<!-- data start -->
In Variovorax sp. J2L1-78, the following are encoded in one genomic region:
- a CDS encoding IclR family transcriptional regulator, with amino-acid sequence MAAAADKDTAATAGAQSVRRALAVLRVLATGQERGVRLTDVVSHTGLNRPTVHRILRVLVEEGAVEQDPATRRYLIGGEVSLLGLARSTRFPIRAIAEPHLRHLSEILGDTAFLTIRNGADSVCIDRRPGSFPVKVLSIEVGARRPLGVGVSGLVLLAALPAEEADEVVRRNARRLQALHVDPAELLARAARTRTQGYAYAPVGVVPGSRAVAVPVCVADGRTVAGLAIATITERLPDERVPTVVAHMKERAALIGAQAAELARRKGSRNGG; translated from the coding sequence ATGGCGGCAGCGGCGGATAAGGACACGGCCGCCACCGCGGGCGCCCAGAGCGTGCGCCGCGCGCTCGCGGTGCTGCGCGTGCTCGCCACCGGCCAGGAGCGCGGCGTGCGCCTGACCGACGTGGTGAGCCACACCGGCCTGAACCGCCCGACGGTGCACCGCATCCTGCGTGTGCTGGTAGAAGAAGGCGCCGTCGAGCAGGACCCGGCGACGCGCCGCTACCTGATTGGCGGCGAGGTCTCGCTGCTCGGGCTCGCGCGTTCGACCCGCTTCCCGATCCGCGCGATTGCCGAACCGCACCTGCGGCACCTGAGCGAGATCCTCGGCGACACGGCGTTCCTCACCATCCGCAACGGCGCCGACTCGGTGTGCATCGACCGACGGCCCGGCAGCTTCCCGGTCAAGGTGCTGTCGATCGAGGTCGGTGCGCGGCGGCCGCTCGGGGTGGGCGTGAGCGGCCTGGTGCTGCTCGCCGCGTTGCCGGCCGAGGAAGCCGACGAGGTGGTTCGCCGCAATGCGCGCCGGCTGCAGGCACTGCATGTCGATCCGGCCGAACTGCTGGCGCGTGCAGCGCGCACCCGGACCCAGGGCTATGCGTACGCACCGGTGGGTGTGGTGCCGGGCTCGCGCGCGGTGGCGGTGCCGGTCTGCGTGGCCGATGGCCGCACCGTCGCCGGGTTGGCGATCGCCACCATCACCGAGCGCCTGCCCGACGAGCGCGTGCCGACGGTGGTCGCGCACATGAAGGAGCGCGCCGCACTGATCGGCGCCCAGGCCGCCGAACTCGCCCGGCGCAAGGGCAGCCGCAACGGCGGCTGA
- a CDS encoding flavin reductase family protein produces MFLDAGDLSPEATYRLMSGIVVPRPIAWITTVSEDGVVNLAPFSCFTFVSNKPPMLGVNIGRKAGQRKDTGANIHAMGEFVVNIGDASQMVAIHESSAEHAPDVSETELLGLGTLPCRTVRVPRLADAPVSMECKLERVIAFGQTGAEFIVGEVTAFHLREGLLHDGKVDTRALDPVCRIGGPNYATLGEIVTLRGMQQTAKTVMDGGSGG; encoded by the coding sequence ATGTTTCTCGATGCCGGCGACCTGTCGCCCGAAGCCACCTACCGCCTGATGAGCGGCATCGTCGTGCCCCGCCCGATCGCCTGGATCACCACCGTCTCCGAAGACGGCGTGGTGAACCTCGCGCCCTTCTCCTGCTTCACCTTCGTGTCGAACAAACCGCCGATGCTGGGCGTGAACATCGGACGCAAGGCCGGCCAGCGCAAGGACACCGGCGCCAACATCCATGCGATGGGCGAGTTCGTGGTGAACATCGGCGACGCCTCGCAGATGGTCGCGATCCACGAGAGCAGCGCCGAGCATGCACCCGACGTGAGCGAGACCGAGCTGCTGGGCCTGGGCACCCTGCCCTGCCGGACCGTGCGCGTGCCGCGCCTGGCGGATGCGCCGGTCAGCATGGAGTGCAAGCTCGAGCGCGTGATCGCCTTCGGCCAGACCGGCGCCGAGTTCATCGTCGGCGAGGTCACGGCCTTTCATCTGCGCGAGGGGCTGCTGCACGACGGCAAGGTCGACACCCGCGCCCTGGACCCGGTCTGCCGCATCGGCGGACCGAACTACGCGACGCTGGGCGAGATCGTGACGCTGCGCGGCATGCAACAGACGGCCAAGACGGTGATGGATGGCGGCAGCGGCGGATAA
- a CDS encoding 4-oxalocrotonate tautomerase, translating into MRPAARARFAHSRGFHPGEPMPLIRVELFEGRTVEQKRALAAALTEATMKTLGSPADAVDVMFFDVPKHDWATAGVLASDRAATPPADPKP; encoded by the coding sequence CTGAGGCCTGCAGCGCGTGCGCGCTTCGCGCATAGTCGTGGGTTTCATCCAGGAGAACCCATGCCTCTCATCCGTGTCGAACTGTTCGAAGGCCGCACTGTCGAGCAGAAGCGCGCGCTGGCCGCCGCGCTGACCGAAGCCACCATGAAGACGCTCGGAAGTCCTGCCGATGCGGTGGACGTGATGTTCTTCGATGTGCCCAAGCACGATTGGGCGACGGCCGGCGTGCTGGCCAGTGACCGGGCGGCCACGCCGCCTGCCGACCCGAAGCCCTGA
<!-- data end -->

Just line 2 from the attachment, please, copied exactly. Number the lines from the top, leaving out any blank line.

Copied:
- a CDS encoding IclR family transcriptional regulator, with amino-acid sequence MAAAADKDTAATAGAQSVRRALAVLRVLATGQERGVRLTDVVSHTGLNRPTVHRILRVLVEEGAVEQDPATRRYLIGGEVSLLGLARSTRFPIRAIAEPHLRHLSEILGDTAFLTIRNGADSVCIDRRPGSFPVKVLSIEVGARRPLGVGVSGLVLLAALPAEEADEVVRRNARRLQALHVDPAELLARAARTRTQGYAYAPVGVVPGSRAVAVPVCVADGRTVAGLAIATITERLPDERVPTVVAHMKERAALIGAQAAELARRKGSRNGG; translated from the coding sequence ATGGCGGCAGCGGCGGATAAGGACACGGCCGCCACCGCGGGCGCCCAGAGCGTGCGCCGCGCGCTCGCGGTGCTGCGCGTGCTCGCCACCGGCCAGGAGCGCGGCGTGCGCCTGACCGACGTGGTGAGCCACACCGGCCTGAACCGCCCGACGGTGCACCGCATCCTGCGTGTGCTGGTAGAAGAAGGCGCCGTCGAGCAGGACCCGGCGACGCGCCGCTACCTGATTGGCGGCGAGGTCTCGCTGCTCGGGCTCGCGCGTTCGACCCGCTTCCCGATCCGCGCGATTGCCGAACCGCACCTGCGGCACCTGAGCGAGATCCTCGGCGACACGGCGTTCCTCACCATCCGCAACGGCGCCGACTCGGTGTGCATCGACCGACGGCCCGGCAGCTTCCCGGTCAAGGTGCTGTCGATCGAGGTCGGTGCGCGGCGGCCGCTCGGGGTGGGCGTGAGCGGCCTGGTGCTGCTCGCCGCGTTGCCGGCCGAGGAAGCCGACGAGGTGGTTCGCCGCAATGCGCGCCGGCTGCAGGCACTGCATGTCGATCCGGCCGAACTGCTGGCGCGTGCAGCGCGCACCCGGACCCAGGGCTATGCGTACGCACCGGTGGGTGTGGTGCCGGGCTCGCGCGCGGTGGCGGTGCCGGTCTGCGTGGCCGATGGCCGCACCGTCGCCGGGTTGGCGATCGCCACCATCACCGAGCGCCTGCCCGACGAGCGCGTGCCGACGGTGGTCGCGCACATGAAGGAGCGCGCCGCACTGATCGGCGCCCAGGCCGCCGAACTCGCCCGGCGCAAGGGCAGCCGCAACGGCGGCTGA